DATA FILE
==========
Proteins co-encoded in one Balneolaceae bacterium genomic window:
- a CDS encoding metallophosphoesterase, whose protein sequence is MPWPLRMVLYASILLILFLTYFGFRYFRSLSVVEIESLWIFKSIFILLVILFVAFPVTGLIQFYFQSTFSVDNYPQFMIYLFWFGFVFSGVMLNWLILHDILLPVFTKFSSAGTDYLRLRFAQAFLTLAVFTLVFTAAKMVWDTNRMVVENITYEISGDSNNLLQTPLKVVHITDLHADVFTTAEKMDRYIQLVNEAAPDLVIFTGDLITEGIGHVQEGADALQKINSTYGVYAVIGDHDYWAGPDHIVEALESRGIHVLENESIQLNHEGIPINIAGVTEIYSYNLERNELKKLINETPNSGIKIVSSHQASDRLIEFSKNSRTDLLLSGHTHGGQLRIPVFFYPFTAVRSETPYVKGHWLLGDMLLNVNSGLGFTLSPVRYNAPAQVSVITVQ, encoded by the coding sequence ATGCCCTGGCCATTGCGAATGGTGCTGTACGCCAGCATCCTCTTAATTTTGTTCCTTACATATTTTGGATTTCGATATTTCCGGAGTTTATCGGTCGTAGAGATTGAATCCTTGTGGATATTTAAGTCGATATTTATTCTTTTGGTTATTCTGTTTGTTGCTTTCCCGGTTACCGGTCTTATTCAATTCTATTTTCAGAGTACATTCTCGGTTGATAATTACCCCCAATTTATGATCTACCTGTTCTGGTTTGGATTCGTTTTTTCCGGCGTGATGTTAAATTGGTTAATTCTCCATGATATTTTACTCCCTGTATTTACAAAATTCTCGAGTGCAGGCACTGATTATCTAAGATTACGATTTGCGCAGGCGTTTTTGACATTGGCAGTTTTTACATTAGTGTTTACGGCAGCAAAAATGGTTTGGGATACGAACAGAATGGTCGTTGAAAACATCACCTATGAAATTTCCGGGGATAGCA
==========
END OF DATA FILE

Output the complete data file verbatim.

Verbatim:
Proteins co-encoded in one Balneolaceae bacterium genomic window:
- a CDS encoding metallophosphoesterase, whose protein sequence is MPWPLRMVLYASILLILFLTYFGFRYFRSLSVVEIESLWIFKSIFILLVILFVAFPVTGLIQFYFQSTFSVDNYPQFMIYLFWFGFVFSGVMLNWLILHDILLPVFTKFSSAGTDYLRLRFAQAFLTLAVFTLVFTAAKMVWDTNRMVVENITYEISGDSNNLLQTPLKVVHITDLHADVFTTAEKMDRYIQLVNEAAPDLVIFTGDLITEGIGHVQEGADALQKINSTYGVYAVIGDHDYWAGPDHIVEALESRGIHVLENESIQLNHEGIPINIAGVTEIYSYNLERNELKKLINETPNSGIKIVSSHQASDRLIEFSKNSRTDLLLSGHTHGGQLRIPVFFYPFTAVRSETPYVKGHWLLGDMLLNVNSGLGFTLSPVRYNAPAQVSVITVQ, encoded by the coding sequence ATGCCCTGGCCATTGCGAATGGTGCTGTACGCCAGCATCCTCTTAATTTTGTTCCTTACATATTTTGGATTTCGATATTTCCGGAGTTTATCGGTCGTAGAGATTGAATCCTTGTGGATATTTAAGTCGATATTTATTCTTTTGGTTATTCTGTTTGTTGCTTTCCCGGTTACCGGTCTTATTCAATTCTATTTTCAGAGTACATTCTCGGTTGATAATTACCCCCAATTTATGATCTACCTGTTCTGGTTTGGATTCGTTTTTTCCGGCGTGATGTTAAATTGGTTAATTCTCCATGATATTTTACTCCCTGTATTTACAAAATTCTCGAGTGCAGGCACTGATTATCTAAGATTACGATTTGCGCAGGCGTTTTTGACATTGGCAGTTTTTACATTAGTGTTTACGGCAGCAAAAATGGTTTGGGATACGAACAGAATGGTCGTTGAAAACATCACCTATGAAATTTCCGGGGATAGCA